Tuesday, 12 June 2012

What price democracy in Barnet - £40,000 a year?

Barnet Council, in its wisdom, decided a year ago to reduce the number of planning meetings from three to two. Previously they were split by the three parliamentary constituencies but in order to save money they were reduced this down to two meetings East and West of the Borough. This has resulted in some meetings running over. To address the problem, rather than go back to three meetings, the Council has proposed that for a planning application to be referred to the committee, five people have to object rather than the current three people. The council have identified that this may save up to £40,000 a year in reduced officer and Councillors time (I thought Councillors were paid a fixed allowance irrespective of how many meetings they attended.) The problem is that with many planning applications the council informs residents of only those immediately adjacent properties meaning that often very few people know about the application.

I attended a planning meeting recently where two planning applications recommended for approval by officers were refused by the committee. This reflects the fact that most Councillors live in their local communities and are much more in touch with what is and what is not appropriate.

In 2010/11 planning application fees generated income for the Council of £1.58 million and when One Barnet Outsourcing is implemented they are forecasting that will rise by another £237,000 per annum. Trying to save £40,000 by reducing residents' right to speak at meetings seems both inappropriate  and ill judged. 

I urge every resident who has ever been affected by a planning application to write to their Councillors asking them to reconsider this stupid proposal. If this proposal goes through it will illustrate - yet again - that actually the Council is prepared to sacrifice the rights of residents all for the sake of £40,000 a year.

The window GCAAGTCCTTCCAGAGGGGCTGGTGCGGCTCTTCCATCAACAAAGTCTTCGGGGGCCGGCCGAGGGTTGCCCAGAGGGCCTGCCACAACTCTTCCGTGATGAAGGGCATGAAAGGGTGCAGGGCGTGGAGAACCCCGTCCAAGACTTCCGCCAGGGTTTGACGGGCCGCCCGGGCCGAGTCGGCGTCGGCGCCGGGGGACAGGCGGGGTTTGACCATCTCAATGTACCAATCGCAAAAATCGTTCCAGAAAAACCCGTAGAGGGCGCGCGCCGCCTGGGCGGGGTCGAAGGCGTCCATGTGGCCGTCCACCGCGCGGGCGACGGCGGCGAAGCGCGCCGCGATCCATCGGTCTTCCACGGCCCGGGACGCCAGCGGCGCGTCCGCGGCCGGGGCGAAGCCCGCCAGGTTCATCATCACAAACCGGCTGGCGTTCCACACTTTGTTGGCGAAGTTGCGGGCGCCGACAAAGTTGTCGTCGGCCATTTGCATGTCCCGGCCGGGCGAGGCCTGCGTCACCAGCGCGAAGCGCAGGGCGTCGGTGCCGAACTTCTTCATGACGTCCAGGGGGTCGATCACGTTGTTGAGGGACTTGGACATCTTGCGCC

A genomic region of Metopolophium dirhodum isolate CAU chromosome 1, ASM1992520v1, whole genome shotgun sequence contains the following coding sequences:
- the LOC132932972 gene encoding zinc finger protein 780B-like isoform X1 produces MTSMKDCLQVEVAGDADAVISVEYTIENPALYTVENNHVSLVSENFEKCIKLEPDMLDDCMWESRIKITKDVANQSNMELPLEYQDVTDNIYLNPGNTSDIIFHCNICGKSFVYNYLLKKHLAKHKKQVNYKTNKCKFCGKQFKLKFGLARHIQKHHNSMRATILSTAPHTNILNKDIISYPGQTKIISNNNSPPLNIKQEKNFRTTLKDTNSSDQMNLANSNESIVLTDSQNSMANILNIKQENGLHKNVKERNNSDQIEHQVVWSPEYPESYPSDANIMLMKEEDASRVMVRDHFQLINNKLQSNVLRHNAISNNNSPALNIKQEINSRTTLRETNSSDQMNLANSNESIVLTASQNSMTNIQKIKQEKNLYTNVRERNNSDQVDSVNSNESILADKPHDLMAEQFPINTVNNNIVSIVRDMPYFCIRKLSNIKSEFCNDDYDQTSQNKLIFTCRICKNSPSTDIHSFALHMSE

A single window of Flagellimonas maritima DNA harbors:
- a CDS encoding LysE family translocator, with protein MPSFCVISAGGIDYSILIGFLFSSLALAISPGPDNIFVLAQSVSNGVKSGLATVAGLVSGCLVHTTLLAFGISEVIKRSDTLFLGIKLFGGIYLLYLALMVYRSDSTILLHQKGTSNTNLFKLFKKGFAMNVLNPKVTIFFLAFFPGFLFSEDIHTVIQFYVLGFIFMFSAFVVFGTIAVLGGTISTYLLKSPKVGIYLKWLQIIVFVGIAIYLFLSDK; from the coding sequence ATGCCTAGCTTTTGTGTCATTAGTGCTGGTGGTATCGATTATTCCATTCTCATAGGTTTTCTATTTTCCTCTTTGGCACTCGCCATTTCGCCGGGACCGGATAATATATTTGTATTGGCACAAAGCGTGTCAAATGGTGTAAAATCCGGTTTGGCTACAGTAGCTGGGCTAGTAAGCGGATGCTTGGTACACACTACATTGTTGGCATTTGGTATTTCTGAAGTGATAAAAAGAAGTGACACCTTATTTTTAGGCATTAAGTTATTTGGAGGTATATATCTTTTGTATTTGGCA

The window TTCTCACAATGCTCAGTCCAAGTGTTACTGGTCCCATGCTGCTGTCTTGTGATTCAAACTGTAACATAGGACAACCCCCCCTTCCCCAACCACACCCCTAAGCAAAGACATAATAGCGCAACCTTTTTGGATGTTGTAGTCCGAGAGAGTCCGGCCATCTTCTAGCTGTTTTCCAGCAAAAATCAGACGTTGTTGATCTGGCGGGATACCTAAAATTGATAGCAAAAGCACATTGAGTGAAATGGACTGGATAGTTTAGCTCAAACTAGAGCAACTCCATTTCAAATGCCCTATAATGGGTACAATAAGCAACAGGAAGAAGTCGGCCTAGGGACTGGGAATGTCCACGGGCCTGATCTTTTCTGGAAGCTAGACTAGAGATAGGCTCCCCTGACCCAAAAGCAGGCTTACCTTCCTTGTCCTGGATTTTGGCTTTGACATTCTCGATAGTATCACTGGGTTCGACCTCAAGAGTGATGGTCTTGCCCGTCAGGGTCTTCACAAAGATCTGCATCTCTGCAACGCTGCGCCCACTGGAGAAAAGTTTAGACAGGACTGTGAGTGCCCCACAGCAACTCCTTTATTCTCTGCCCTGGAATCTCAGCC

1. Rare to be completely disappointed by your blog posts but I am rather staggered that you have taken the 'saving' at face value (especially as the Council makes no attempt to show their workings).

    The issue of 3 or 5 can be worked around, and I think this will backfire on the Council by creating a backlash, but it is more worrying to have a paper based on such quack figures.

    Why do they think the move from 5 to 3 will see a drop in 100 a year? Surely many people, knowing the limit is now 5, will get two neighbours to ask to speak even if they don't actually speak.

    Why do they think that it costs £400 for one single application to go to Committee? The planning application still need to be considered. If it is contentious there will be lots of meetings and emails and it can be argued the fixed public meeting with it's procedures is more efficient than a paid Officer spending hours dealing with lawyers and waffle.

  2. In order that people know about planning applications near them it is possible to sign up for email alerts. It is slightly stupid in that you get sent the email and then it is 5 days before the papers go live but at least one knows what is coming (it is evidently too much to ask to be told once the papers are available) Here is the link

    Planning Alerts

    1. You are correct, it's wny this will backfire as people will 'panic' and say they will speak even if they don't want to #barmybarnet

  3. I must try harder when I write my blog
    I must try harder when I write my blog
    I must try harder when I write my blog
    I must try harder when I write my blog
    I am very sorry!
    However I had assumed that no one in Barnet believes any figures produced by the council any more, but as they say, assume made an ass of you and me. However on a key point, I am not sure it is always possible to get 5 people to object especially when a planning application may only affect two or three neighbours. It is those inconsiderate individual developments that will get nodded through by officers if these new rules are implemented.